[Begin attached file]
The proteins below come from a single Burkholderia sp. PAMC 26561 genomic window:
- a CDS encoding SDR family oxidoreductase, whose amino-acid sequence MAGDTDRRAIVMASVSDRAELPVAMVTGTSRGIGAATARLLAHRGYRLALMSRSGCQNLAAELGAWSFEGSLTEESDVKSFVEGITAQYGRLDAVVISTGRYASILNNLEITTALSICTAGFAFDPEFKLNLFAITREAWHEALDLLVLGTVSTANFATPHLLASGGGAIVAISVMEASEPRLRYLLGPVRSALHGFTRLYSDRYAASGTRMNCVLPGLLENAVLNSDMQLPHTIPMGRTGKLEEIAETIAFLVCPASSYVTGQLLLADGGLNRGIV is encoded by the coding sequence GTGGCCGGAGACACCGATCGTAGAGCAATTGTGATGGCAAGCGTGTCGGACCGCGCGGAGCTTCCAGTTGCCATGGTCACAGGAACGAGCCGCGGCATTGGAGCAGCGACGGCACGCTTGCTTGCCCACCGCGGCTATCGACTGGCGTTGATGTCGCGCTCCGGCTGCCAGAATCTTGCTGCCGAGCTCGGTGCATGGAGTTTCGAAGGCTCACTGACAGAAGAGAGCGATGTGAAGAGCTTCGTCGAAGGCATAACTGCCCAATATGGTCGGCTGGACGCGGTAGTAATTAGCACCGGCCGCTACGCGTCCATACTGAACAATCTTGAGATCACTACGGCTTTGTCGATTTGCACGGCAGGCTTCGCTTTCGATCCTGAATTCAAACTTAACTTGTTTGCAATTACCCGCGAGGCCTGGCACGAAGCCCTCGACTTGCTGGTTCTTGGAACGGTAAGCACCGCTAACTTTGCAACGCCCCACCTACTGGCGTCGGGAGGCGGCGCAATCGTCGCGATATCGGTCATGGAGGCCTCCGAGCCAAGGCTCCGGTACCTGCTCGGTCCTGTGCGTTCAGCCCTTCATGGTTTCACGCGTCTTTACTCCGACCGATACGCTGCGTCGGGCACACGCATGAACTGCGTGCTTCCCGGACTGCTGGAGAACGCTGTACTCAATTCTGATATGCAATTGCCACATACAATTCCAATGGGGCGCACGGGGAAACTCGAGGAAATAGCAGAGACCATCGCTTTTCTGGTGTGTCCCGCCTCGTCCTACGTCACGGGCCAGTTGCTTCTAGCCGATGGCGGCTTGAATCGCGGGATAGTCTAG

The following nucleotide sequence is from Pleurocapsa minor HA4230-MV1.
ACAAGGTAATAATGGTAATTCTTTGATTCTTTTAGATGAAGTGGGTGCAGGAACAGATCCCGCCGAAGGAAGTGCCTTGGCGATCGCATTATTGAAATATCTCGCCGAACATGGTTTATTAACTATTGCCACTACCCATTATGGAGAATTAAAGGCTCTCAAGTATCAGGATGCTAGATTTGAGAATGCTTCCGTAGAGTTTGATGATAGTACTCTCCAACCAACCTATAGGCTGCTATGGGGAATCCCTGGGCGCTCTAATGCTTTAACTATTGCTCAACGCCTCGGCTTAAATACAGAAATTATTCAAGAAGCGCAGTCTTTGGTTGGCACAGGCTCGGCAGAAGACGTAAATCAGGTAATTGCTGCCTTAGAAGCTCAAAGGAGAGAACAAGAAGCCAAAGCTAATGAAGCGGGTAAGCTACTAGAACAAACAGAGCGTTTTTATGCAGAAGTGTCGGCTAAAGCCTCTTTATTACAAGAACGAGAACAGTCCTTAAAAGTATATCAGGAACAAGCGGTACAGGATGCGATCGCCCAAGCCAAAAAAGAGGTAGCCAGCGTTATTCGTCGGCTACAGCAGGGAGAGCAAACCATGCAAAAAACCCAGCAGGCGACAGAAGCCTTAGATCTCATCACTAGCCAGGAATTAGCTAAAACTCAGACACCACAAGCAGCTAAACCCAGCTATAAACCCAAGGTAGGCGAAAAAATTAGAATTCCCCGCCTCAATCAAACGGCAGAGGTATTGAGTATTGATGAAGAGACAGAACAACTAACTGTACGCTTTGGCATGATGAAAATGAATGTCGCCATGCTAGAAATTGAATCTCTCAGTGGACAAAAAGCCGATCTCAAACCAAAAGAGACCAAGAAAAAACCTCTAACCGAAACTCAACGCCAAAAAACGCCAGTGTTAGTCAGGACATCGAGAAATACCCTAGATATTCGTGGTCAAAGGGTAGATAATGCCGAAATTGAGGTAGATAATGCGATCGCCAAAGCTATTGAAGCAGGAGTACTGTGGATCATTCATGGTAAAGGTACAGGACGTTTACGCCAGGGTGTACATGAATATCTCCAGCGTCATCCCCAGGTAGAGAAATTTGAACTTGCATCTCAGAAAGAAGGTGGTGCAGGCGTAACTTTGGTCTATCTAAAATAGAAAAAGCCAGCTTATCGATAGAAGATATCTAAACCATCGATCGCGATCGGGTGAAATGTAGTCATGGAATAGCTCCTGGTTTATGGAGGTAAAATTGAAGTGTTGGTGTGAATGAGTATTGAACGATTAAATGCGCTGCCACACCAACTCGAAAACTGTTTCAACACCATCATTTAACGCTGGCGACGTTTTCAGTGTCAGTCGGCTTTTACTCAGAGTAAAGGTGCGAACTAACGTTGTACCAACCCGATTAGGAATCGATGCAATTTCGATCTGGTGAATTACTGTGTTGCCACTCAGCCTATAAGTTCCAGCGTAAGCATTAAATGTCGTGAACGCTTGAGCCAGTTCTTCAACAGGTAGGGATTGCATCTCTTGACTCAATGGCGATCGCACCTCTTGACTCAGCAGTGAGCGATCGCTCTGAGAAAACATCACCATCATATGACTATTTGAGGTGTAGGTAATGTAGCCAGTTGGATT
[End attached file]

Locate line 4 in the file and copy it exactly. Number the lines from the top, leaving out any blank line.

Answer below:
ACAAGGTAATAATGGTAATTCTTTGATTCTTTTAGATGAAGTGGGTGCAGGAACAGATCCCGCCGAAGGAAGTGCCTTGGCGATCGCATTATTGAAATATCTCGCCGAACATGGTTTATTAACTATTGCCACTACCCATTATGGAGAATTAAAGGCTCTCAAGTATCAGGATGCTAGATTTGAGAATGCTTCCGTAGAGTTTGATGATAGTACTCTCCAACCAACCTATAGGCTGCTATGGGGAATCCCTGGGCGCTCTAATGCTTTAACTATTGCTCAACGCCTCGGCTTAAATACAGAAATTATTCAAGAAGCGCAGTCTTTGGTTGGCACAGGCTCGGCAGAAGACGTAAATCAGGTAATTGCTGCCTTAGAAGCTCAAAGGAGAGAACAAGAAGCCAAAGCTAATGAAGCGGGTAAGCTACTAGAACAAACAGAGCGTTTTTATGCAGAAGTGTCGGCTAAAGCCTCTTTATTACAAGAACGAGAACAGTCCTTAAAAGTATATCAGGAACAAGCGGTACAGGATGCGATCGCCCAAGCCAAAAAAGAGGTAGCCAGCGTTATTCGTCGGCTACAGCAGGGAGAGCAAACCATGCAAAAAACCCAGCAGGCGACAGAAGCCTTAGATCTCATCACTAGCCAGGAATTAGCTAAAACTCAGACACCACAAGCAGCTAAACCCAGCTATAAACCCAAGGTAGGCGAAAAAATTAGAATTCCCCGCCTCAATCAAACGGCAGAGGTATTGAGTATTGATGAAGAGACAGAACAACTAACTGTACGCTTTGGCATGATGAAAATGAATGTCGCCATGCTAGAAATTGAATCTCTCAGTGGACAAAAAGCCGATCTCAAACCAAAAGAGACCAAGAAAAAACCTCTAACCGAAACTCAACGCCAAAAAACGCCAGTGTTAGTCAGGACATCGAGAAATACCCTAGATATTCGTGGTCAAAGGGTAGATAATGCCGAAATTGAGGTAGATAATGCGATCGCCAAAGCTATTGAAGCAGGAGTACTGTGGATCATTCATGGTAAAGGTACAGGACGTTTACGCCAGGGTGTACATGAATATCTCCAGCGTCATCCCCAGGTAGAGAAATTTGAACTTGCATCTCAGAAAGAAGGTGGTGCAGGCGTAACTTTGGTCTATCTAAAATAGAAAAAGCCAGCTTATCGATAGAAGATATCTAAACCATCGATCGCGATCGGGTGAAATGTAGTCATGGAATAGCTCCTGGTTTATGGAGGTAAAATTGAAGTGTTGGTGTGAATGAGTATTGAACGATTAAATGCGCTGCCACACCAACTCGAAAACTGTTTCAACACCATCATTTAACGCTGGCGACGTTTTCAGTGTCAGTCGGCTTTTACTCAGAGTAAAGGTGCGAACTAACGTTGTACCAACCCGATTAGGAATCGATGCAATTTCGATCTGGTGAATTACTGTGTTGCCACTCAGCCTATAAGTTCCAGCGTAAGCATTAAATGTCGTGAACGCTTGAGCCAGTTCTTCAACAGGTAGGGATTGCATCTCTTGACTCAATGGCGATCGCACCTCTTGACTCAGCAGTGAGCGATCGCTCTGAGAAAACATCACCATCATATGACTATTTGAGGTGTAGGTAATGTAGCCAGTTGGATT